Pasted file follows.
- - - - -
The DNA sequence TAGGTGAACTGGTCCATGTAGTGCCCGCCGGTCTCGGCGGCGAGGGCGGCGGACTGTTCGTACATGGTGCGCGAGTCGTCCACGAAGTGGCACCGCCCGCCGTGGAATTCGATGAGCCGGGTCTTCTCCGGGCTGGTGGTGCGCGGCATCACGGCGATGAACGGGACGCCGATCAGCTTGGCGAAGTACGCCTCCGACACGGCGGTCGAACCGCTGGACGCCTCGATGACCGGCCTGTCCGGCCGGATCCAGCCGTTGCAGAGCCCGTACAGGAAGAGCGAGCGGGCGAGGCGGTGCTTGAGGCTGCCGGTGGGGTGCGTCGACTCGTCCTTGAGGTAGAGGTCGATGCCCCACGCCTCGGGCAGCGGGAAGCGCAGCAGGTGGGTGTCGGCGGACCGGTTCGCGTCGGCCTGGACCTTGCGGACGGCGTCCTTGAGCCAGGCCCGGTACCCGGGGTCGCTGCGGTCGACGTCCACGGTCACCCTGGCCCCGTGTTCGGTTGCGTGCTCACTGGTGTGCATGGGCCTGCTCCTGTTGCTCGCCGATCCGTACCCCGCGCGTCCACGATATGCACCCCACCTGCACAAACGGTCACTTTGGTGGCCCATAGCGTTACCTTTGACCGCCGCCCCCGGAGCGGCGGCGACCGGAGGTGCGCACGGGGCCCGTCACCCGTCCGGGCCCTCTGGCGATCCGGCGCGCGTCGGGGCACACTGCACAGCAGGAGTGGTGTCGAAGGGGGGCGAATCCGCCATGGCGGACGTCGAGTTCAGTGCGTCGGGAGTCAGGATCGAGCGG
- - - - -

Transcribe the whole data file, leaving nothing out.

The DNA sequence TAGGTGAACTGGTCCATGTAGTGCCCGCCGGTCTCGGCGGCGAGGGCGGCGGACTGTTCGTACATGGTGCGCGAGTCGTCCACGAAGTGGCACCGCCCGCCGTGGAATTCGATGAGCCGGGTCTTCTCCGGGCTGGTGGTGCGCGGCATCACGGCGATGAACGGGACGCCGATCAGCTTGGCGAAGTACGCCTCCGACACGGCGGTCGAACCGCTGGACGCCTCGATGACCGGCCTGTCCGGCCGGATCCAGCCGTTGCAGAGCCCGTACAGGAAGAGCGAGCGGGCGAGGCGGTGCTTGAGGCTGCCGGTGGGGTGCGTCGACTCGTCCTTGAGGTAGAGGTCGATGCCCCACGCCTCGGGCAGCGGGAAGCGCAGCAGGTGGGTGTCGGCGGACCGGTTCGCGTCGGCCTGGACCTTGCGGACGGCGTCCTTGAGCCAGGCCCGGTACCCGGGGTCGCTGCGGTCGACGTCCACGGTCACCCTGGCCCCGTGTTCGGTTGCGTGCTCACTGGTGTGCATGGGCCTGCTCCTGTTGCTCGCCGATCCGTACCCCGCGCGTCCACGATATGCACCCCACCTGCACAAACGGTCACTTTGGTGGCCCATAGCGTTACCTTTGACCGCCGCCCCCGGAGCGGCGGCGACCGGAGGTGCGCACGGGGCCCGTCACCCGTCCGGGCCCTCTGGCGATCCGGCGCGCGTCGGGGCACACTGCACAGCAGGAGTGGTGTCGAAGGGGGGCGAATCCGCCATGGCGGACGTCGAGTTCAGTGCGTCGGGAGTCAGGATCGAGCGG